My name is Barbara Marie Landolt. I am 10 years old. As on many occasions throughout the years, the Landolt Family has gathered in our living room and spills over into our dining room at our home at 2015 Woodland Avenue in Des Moines, Iowa. Homemade music and home-brewed beer are flowing freely. All eyes and ears are fixed on my 88-year old Great-Grandpa John playing the fiddle. Daddy, who is 41, sits in his yellowing skin on the edge of an over-stuffed chair, the only person in the room wearing pajamas, robe and slippers. As he plucks his banjo, his graying dark brown hair falls to the front, then to the back, then to the front again. Uncle Gene makes music on his fiddle, Aunt Blanche plays the piano, and everyone sings. Meanwhile, my 41-year old Mom sits next to a deep red leather encased wire recorder, secretly capturing the sounds of music and conversation, sometimes telling a little white lie, “Why, I’m only rewinding it!” It was impossible for Mom to know on this particular evening in 1952, just 2 months before Daddy would succumb to cancer and be buried on my 11th birthday, that someday the next-to-the-youngest of their five children would use her documentation to create art.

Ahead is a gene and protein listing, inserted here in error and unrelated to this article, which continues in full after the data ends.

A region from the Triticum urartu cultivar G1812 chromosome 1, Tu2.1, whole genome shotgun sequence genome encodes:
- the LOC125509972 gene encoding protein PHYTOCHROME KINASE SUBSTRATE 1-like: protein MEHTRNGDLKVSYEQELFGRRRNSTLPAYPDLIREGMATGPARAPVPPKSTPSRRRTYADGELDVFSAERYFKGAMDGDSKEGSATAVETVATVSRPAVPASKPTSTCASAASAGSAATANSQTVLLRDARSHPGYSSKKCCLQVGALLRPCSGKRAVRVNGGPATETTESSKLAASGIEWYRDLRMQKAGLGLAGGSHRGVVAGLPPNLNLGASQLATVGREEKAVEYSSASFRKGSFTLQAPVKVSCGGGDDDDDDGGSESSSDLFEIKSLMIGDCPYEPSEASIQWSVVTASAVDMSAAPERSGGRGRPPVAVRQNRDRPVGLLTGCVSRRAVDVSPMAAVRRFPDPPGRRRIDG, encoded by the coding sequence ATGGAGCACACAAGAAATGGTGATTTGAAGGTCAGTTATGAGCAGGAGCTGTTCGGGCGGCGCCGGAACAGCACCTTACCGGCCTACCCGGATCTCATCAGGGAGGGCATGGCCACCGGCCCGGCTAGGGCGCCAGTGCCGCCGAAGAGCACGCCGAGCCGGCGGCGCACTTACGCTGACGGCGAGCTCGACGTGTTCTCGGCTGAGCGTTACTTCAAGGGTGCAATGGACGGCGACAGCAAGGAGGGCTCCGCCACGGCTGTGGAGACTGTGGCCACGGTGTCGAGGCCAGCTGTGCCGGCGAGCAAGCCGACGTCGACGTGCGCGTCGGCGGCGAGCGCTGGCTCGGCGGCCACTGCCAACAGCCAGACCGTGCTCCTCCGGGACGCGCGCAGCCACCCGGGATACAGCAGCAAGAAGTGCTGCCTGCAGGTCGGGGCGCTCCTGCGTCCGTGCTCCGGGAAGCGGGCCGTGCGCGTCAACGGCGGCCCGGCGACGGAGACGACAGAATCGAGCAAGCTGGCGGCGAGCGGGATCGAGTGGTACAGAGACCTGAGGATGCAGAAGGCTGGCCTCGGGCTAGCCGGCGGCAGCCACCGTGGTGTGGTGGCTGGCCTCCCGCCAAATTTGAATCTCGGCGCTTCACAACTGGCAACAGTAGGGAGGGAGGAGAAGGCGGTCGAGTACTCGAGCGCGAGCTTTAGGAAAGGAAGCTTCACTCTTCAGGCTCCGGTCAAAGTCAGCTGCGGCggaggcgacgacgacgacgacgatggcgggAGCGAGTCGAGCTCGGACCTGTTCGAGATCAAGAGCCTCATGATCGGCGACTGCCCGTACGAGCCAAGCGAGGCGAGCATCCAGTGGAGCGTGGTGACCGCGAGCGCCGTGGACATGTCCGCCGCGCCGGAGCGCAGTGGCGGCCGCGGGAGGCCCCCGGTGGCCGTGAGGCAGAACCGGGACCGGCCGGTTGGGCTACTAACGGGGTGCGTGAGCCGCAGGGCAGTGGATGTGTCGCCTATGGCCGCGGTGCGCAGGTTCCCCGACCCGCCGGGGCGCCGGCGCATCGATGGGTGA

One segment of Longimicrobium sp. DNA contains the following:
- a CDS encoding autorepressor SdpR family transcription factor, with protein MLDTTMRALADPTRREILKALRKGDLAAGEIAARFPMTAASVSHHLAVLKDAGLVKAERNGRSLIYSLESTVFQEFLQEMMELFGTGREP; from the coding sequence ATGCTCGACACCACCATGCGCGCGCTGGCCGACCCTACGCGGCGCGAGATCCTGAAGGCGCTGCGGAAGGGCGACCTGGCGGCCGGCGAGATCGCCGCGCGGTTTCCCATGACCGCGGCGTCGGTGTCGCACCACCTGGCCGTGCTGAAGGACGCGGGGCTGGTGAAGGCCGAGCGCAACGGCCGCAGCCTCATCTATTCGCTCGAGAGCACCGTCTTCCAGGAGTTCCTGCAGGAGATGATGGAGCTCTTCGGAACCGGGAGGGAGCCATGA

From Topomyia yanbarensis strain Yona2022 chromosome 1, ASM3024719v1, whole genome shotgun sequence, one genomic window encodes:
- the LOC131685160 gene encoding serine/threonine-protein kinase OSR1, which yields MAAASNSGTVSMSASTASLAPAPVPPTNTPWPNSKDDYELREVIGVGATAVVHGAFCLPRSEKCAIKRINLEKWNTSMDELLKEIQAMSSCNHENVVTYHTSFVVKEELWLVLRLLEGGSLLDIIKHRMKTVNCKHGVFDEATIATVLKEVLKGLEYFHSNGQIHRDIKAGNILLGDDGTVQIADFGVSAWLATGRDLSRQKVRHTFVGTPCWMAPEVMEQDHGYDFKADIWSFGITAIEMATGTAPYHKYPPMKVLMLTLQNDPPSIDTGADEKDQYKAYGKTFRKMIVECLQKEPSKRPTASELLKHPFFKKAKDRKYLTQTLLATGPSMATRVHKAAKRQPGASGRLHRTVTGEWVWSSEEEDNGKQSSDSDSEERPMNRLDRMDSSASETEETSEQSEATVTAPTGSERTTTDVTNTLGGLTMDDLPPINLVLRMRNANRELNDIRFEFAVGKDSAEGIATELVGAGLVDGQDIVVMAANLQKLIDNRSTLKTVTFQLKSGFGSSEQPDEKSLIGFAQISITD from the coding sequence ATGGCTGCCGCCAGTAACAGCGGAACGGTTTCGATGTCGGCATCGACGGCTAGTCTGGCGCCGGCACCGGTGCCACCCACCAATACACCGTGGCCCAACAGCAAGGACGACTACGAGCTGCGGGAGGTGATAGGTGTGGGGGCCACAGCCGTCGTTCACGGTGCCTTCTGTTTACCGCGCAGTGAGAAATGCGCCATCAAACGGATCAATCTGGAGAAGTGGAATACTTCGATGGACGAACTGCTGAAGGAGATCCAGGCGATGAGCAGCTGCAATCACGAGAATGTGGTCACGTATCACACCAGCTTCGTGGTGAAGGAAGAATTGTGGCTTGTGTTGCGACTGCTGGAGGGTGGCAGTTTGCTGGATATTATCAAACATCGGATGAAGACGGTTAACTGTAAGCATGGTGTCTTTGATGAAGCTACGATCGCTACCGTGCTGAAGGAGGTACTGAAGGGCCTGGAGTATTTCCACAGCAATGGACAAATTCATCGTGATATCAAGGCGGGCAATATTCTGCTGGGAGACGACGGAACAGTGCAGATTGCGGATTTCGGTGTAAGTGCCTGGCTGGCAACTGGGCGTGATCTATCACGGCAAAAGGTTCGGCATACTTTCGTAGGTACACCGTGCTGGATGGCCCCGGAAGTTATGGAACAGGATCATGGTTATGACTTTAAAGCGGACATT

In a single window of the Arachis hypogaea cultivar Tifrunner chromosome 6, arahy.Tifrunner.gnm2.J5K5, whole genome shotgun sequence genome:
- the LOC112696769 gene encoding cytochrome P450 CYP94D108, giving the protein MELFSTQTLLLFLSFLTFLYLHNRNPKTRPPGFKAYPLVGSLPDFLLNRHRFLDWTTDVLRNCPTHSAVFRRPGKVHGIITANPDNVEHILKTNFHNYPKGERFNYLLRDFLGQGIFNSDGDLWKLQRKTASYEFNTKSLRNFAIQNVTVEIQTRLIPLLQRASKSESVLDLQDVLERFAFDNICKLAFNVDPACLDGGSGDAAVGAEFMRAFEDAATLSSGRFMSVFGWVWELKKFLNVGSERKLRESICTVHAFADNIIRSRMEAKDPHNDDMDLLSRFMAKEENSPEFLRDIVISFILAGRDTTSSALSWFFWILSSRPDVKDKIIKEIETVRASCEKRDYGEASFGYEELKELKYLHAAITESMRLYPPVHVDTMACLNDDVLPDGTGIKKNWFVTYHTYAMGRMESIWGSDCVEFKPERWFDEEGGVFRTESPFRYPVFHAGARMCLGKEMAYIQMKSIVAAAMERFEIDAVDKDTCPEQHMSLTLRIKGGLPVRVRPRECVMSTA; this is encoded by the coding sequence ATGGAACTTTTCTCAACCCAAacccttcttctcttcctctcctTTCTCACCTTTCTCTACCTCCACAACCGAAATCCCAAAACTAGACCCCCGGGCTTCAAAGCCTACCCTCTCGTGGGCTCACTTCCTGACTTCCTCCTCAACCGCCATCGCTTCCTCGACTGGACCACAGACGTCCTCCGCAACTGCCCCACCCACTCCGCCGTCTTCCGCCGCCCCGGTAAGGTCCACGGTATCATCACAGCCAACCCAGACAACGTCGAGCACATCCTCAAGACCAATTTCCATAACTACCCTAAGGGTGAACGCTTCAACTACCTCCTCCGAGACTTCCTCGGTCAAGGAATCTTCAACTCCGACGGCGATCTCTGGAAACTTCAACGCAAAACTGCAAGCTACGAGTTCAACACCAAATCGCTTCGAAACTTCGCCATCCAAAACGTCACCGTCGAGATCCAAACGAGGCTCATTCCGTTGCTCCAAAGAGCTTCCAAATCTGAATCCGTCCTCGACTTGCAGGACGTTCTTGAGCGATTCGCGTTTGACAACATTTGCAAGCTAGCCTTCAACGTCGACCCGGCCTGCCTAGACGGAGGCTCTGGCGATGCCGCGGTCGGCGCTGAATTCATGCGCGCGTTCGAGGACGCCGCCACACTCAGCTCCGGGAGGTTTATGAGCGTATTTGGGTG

My name is Barbara Landolt Bianchi. I am 74 years old. My collages and digital images are created — sometimes through tears — while listening to the old recordings and using fragments of Mom’s handwritten letters, scribbles of text, and photos from the old family album. The worn and faded materials convey a sense of texture and story to which I am attracted. I merge these bits and pieces into creating something that for me is cathartic. The works are my celebration of life, and offer the viewer a sense of passing time and memory.